The auto industry’s first curved pultruded bumper beam on 2020MY Chevrolet Corvettes was produced by Shape Corp. using the radius-pultrusion process and equipment developed by Thomas GmbH + Co. Technik + Innovation KG. (Bremervörde, Germany) Source | SPE Automotive
The radius-pultrusion process was used to produce the auto industry’s first curved pultruded composite bumper beam for the rear of the Corvette. Shape Corp. (Grand Haven, Mich., U.S.) produced the parts using a carbon fiber-reinforced polyurethane-acrylate matrix. The curved beam better matches rear styling and package space and is assembled to the body-in-white.
This underbody tunnel closeout was produced via liquid compression molding (LCM) using both carbon fiber (two layers) and glass fiber (three layers) impregnated with a vinyl ester matrix. Source | SPE Automotive Division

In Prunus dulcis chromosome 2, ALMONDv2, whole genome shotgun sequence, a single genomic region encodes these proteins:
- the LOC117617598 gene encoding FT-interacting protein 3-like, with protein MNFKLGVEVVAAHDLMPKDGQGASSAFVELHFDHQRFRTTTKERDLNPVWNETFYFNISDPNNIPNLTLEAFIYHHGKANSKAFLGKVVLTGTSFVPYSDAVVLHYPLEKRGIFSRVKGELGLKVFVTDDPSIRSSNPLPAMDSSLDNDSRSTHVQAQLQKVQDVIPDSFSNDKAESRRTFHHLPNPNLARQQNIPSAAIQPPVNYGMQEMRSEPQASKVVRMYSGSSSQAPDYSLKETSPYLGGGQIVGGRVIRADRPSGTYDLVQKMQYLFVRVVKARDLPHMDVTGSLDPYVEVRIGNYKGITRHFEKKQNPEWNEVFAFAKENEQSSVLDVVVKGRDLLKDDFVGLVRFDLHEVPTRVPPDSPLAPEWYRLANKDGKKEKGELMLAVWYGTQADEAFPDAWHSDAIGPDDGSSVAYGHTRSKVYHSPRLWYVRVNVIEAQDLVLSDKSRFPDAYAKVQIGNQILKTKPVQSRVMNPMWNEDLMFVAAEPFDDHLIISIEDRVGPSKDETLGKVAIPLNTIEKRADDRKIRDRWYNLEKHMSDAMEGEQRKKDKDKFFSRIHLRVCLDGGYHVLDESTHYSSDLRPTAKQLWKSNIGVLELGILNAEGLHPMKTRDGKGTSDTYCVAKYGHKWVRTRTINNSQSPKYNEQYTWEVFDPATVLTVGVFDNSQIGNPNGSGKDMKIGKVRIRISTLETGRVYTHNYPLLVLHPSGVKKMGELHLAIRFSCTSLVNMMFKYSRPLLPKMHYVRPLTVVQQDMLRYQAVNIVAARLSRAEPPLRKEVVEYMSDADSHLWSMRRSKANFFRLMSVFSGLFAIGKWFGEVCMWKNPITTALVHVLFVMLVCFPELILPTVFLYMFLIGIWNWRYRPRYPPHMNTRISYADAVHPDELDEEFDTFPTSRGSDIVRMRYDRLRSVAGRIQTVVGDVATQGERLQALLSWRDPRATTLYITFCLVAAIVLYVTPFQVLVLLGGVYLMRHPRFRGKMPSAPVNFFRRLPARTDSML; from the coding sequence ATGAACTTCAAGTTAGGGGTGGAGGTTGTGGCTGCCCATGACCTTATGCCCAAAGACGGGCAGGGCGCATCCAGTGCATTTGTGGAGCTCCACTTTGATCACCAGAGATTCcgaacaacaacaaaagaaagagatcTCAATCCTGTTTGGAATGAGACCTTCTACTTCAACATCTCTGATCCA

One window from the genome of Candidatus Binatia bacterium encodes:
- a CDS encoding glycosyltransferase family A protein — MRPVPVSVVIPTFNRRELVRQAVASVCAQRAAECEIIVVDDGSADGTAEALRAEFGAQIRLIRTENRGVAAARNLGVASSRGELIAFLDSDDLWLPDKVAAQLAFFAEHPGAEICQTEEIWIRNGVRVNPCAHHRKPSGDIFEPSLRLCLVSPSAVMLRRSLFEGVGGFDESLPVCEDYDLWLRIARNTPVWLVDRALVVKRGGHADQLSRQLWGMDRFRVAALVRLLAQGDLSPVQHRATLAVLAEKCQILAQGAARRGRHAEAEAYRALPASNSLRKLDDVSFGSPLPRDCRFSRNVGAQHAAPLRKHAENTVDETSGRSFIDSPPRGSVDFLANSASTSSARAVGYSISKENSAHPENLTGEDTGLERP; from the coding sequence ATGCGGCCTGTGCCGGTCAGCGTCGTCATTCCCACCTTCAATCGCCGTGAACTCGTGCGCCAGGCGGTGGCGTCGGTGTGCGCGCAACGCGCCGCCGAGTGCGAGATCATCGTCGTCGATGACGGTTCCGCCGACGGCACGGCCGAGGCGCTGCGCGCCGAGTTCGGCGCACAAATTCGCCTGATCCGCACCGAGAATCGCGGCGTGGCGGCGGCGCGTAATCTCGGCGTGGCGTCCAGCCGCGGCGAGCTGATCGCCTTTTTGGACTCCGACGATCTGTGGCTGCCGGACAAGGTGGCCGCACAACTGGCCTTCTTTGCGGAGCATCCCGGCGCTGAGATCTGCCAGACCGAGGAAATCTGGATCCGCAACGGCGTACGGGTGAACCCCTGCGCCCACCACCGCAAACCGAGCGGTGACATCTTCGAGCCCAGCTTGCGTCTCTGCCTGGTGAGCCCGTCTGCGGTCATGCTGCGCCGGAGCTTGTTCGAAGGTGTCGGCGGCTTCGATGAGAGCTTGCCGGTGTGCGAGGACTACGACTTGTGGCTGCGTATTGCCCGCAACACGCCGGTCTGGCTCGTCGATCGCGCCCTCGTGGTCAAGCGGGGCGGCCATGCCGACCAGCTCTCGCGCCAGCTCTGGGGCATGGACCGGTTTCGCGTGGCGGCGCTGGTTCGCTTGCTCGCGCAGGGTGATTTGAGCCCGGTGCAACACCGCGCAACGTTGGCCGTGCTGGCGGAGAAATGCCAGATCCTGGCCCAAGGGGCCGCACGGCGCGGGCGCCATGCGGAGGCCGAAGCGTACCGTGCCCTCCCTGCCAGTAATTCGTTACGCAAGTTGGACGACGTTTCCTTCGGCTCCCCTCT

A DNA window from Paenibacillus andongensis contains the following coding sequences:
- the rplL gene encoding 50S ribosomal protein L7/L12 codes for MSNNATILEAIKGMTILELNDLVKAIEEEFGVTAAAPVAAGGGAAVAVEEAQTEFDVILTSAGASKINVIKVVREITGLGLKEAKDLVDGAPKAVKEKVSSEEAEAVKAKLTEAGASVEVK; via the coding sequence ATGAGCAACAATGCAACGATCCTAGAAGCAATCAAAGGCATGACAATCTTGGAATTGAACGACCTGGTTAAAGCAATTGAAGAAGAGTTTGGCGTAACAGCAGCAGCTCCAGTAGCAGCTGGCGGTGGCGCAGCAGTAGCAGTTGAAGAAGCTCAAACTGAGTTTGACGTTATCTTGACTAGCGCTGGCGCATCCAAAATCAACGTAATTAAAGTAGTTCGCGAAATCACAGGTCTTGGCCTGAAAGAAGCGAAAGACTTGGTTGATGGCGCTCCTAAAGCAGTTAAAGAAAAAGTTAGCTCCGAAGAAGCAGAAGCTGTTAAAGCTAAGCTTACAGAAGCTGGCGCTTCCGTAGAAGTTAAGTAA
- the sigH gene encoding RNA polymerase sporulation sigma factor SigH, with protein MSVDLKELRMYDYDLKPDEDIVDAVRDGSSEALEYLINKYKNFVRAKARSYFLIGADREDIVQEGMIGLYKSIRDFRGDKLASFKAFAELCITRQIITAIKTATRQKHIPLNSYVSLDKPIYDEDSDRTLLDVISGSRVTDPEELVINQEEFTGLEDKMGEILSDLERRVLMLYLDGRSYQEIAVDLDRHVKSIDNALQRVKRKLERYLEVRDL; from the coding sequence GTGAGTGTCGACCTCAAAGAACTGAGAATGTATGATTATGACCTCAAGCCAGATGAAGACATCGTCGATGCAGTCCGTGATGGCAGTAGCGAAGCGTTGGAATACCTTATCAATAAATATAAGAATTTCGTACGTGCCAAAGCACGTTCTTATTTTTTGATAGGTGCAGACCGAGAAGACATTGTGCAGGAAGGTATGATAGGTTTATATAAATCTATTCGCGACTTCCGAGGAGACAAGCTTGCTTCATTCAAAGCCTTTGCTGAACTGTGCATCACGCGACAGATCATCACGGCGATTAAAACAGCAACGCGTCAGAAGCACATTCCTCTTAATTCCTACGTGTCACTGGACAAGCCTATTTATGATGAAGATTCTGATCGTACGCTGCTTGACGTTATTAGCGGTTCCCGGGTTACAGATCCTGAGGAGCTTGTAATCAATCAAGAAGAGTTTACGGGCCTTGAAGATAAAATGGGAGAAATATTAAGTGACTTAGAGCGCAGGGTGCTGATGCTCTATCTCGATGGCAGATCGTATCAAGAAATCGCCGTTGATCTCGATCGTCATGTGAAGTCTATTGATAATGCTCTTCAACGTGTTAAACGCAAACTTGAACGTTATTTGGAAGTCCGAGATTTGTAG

A liquid compression molded (LCM) composite underbody tunnel closeout contributes 10% or more to the vehicle’s torsional rigidity in this tunnel-dominated architecture. Normally composites are used to reduce mass but in the case of the precision wheel-balance system used on the Corvette, a unique high-density (5.8 SG) composite featuring extruded fluoropolymer reinforced with post-industrial, corrosion-resistant steel alloy with tailored magnetic properties is used. Reportedly, the continuous tape-based wheel weights can be dispensed in smaller increments of weight, improving ride and reducing tire wear, halving assembly time, lowering costs, and replacing metallic wheel weights in steel, zinc, and lead.
The Corvette wasn’t the only composite-intensive GM vehicle in the competition. The automaker also nominated its CarbonPro carbon fiber-reinforced thermoplastic composite pickup box on the 2019MY GMC Sierra Denali and AT4 pickups. Continental Structural Plastics, a Teijin co. (Auburn Hills, Mich., U.S.) was the molder and tier integrator.